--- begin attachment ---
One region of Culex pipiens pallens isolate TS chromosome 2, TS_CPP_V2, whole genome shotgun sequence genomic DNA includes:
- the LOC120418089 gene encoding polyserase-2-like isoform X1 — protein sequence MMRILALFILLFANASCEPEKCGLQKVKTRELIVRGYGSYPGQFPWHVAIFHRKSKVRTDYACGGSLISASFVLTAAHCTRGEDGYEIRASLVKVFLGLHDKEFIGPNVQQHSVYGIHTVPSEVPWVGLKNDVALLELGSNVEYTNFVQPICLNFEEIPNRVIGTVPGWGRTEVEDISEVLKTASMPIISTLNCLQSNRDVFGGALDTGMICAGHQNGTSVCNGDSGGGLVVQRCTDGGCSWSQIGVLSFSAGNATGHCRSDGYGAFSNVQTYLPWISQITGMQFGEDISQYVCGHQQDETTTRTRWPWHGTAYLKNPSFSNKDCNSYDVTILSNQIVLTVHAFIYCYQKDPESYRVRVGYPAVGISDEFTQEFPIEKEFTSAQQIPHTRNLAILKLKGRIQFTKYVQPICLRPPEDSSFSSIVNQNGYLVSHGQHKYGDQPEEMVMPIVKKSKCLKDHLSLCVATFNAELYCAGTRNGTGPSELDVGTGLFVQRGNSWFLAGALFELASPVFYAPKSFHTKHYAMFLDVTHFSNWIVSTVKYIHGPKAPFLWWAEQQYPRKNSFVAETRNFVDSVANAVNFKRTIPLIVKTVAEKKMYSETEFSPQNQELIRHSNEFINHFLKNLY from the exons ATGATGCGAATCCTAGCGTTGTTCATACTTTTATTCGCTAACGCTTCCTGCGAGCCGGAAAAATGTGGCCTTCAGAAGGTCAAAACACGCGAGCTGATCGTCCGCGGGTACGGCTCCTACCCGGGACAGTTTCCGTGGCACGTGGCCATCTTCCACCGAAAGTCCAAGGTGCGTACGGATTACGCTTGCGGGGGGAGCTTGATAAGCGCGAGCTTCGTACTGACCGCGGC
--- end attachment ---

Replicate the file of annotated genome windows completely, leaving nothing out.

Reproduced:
One region of Culex pipiens pallens isolate TS chromosome 2, TS_CPP_V2, whole genome shotgun sequence genomic DNA includes:
- the LOC120418089 gene encoding polyserase-2-like isoform X1 — protein sequence MMRILALFILLFANASCEPEKCGLQKVKTRELIVRGYGSYPGQFPWHVAIFHRKSKVRTDYACGGSLISASFVLTAAHCTRGEDGYEIRASLVKVFLGLHDKEFIGPNVQQHSVYGIHTVPSEVPWVGLKNDVALLELGSNVEYTNFVQPICLNFEEIPNRVIGTVPGWGRTEVEDISEVLKTASMPIISTLNCLQSNRDVFGGALDTGMICAGHQNGTSVCNGDSGGGLVVQRCTDGGCSWSQIGVLSFSAGNATGHCRSDGYGAFSNVQTYLPWISQITGMQFGEDISQYVCGHQQDETTTRTRWPWHGTAYLKNPSFSNKDCNSYDVTILSNQIVLTVHAFIYCYQKDPESYRVRVGYPAVGISDEFTQEFPIEKEFTSAQQIPHTRNLAILKLKGRIQFTKYVQPICLRPPEDSSFSSIVNQNGYLVSHGQHKYGDQPEEMVMPIVKKSKCLKDHLSLCVATFNAELYCAGTRNGTGPSELDVGTGLFVQRGNSWFLAGALFELASPVFYAPKSFHTKHYAMFLDVTHFSNWIVSTVKYIHGPKAPFLWWAEQQYPRKNSFVAETRNFVDSVANAVNFKRTIPLIVKTVAEKKMYSETEFSPQNQELIRHSNEFINHFLKNLY from the exons ATGATGCGAATCCTAGCGTTGTTCATACTTTTATTCGCTAACGCTTCCTGCGAGCCGGAAAAATGTGGCCTTCAGAAGGTCAAAACACGCGAGCTGATCGTCCGCGGGTACGGCTCCTACCCGGGACAGTTTCCGTGGCACGTGGCCATCTTCCACCGAAAGTCCAAGGTGCGTACGGATTACGCTTGCGGGGGGAGCTTGATAAGCGCGAGCTTCGTACTGACCGCGGC